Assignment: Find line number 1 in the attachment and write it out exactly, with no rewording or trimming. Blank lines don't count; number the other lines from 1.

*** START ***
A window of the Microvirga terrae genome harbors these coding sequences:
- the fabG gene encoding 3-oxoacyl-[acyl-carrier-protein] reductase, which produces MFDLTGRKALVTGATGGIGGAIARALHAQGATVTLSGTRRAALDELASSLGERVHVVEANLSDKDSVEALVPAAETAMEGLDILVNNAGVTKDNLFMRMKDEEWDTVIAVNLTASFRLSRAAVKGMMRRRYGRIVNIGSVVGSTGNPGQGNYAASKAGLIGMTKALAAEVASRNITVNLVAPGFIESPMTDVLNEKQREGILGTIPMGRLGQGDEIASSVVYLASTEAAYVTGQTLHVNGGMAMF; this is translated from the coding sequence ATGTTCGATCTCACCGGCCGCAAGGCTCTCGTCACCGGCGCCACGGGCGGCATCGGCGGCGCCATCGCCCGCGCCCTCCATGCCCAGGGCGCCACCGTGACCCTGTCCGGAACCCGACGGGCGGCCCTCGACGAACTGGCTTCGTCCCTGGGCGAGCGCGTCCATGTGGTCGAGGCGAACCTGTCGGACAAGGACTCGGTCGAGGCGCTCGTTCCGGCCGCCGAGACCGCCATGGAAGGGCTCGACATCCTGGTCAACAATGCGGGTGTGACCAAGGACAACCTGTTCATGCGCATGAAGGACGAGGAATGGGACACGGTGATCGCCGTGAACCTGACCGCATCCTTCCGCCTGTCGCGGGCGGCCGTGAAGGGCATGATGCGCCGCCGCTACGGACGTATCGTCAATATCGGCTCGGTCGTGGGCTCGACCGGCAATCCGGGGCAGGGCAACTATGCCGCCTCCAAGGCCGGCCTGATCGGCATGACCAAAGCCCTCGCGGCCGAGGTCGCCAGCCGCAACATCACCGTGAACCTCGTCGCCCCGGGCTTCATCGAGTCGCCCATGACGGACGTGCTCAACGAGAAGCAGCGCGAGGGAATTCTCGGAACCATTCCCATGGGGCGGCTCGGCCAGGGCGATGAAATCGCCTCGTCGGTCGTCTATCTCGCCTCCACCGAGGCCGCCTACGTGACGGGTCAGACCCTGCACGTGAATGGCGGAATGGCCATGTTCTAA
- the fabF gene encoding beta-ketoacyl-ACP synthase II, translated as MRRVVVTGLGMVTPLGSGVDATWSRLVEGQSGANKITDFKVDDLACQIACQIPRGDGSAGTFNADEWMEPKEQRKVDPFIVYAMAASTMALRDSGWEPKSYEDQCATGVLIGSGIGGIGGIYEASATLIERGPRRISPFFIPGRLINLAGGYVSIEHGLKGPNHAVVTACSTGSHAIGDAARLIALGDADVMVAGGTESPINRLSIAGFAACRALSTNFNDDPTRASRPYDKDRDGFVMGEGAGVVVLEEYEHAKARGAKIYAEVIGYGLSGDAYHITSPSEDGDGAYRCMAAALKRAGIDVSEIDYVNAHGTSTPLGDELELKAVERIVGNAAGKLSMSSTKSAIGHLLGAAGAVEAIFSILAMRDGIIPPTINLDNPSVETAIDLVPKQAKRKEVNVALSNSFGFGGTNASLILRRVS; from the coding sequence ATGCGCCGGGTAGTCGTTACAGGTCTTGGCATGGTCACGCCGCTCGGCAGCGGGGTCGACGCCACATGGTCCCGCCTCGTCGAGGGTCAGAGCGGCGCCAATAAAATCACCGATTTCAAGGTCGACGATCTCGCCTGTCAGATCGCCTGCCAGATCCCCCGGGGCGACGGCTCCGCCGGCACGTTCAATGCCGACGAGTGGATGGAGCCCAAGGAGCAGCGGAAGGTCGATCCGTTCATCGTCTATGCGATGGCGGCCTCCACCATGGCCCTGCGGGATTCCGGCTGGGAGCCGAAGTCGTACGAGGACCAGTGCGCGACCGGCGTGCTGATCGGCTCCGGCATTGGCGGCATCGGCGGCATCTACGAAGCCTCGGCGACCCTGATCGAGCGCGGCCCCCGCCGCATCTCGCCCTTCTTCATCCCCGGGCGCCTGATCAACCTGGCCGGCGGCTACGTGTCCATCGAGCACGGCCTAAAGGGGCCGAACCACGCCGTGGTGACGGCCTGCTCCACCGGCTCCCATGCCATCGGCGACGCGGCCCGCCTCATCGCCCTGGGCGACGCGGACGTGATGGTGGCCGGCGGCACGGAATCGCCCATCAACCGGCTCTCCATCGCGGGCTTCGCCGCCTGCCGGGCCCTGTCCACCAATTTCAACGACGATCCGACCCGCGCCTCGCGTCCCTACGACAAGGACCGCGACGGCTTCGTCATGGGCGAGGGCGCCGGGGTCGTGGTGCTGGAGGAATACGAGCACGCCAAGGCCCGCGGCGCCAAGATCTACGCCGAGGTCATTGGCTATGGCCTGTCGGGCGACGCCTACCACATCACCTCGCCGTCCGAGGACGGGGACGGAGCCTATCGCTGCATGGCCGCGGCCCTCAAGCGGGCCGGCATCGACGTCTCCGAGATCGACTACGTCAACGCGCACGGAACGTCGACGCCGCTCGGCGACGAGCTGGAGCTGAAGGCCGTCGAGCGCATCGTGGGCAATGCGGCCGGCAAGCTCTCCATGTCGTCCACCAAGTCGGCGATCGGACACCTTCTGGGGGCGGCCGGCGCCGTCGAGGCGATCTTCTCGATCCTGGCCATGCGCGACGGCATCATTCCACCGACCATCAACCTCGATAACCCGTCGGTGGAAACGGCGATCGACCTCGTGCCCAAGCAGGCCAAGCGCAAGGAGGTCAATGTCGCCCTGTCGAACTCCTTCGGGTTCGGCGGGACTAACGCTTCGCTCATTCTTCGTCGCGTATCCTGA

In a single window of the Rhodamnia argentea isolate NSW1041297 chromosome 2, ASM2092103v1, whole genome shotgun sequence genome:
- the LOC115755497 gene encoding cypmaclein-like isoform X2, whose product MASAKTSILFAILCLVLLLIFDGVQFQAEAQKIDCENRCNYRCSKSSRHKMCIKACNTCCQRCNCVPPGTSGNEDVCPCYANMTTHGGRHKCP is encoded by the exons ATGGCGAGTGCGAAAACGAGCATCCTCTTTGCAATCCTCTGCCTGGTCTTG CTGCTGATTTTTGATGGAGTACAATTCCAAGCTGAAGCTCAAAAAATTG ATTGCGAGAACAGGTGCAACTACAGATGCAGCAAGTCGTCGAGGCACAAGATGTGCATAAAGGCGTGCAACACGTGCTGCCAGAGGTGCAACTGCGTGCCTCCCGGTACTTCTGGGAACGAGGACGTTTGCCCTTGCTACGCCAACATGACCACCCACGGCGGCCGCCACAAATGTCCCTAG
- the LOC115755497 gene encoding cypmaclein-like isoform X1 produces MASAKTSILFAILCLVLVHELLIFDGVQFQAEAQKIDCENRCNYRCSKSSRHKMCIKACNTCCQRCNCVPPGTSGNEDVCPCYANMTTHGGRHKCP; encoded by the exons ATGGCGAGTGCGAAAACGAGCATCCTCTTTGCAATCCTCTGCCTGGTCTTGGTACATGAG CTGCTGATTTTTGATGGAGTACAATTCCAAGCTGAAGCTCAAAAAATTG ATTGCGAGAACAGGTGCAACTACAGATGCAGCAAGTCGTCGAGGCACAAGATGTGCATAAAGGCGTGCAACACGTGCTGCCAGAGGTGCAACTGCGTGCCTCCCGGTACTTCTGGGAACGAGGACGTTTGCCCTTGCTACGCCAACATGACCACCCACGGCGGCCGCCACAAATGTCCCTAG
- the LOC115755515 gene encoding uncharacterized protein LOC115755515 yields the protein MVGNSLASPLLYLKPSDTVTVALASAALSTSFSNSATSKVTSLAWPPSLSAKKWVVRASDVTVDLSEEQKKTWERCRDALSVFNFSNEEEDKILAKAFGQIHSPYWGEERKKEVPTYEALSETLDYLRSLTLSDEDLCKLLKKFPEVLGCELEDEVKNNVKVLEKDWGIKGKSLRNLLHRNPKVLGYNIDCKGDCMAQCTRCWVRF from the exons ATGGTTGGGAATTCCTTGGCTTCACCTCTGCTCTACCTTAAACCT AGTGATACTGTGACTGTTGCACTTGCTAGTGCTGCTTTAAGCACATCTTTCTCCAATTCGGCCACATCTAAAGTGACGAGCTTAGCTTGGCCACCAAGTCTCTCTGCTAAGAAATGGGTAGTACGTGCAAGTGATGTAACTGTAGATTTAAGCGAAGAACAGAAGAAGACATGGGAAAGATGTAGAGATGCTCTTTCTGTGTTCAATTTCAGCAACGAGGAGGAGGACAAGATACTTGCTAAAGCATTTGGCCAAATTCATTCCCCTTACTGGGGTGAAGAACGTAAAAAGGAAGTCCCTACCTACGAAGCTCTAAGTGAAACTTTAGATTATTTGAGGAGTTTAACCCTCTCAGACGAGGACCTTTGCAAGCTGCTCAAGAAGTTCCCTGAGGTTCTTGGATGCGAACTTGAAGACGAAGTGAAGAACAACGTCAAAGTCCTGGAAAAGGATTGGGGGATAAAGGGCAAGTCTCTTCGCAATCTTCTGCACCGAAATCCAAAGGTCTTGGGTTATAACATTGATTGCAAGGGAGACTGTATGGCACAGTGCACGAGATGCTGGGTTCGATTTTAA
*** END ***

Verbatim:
A window of the Microvirga terrae genome harbors these coding sequences: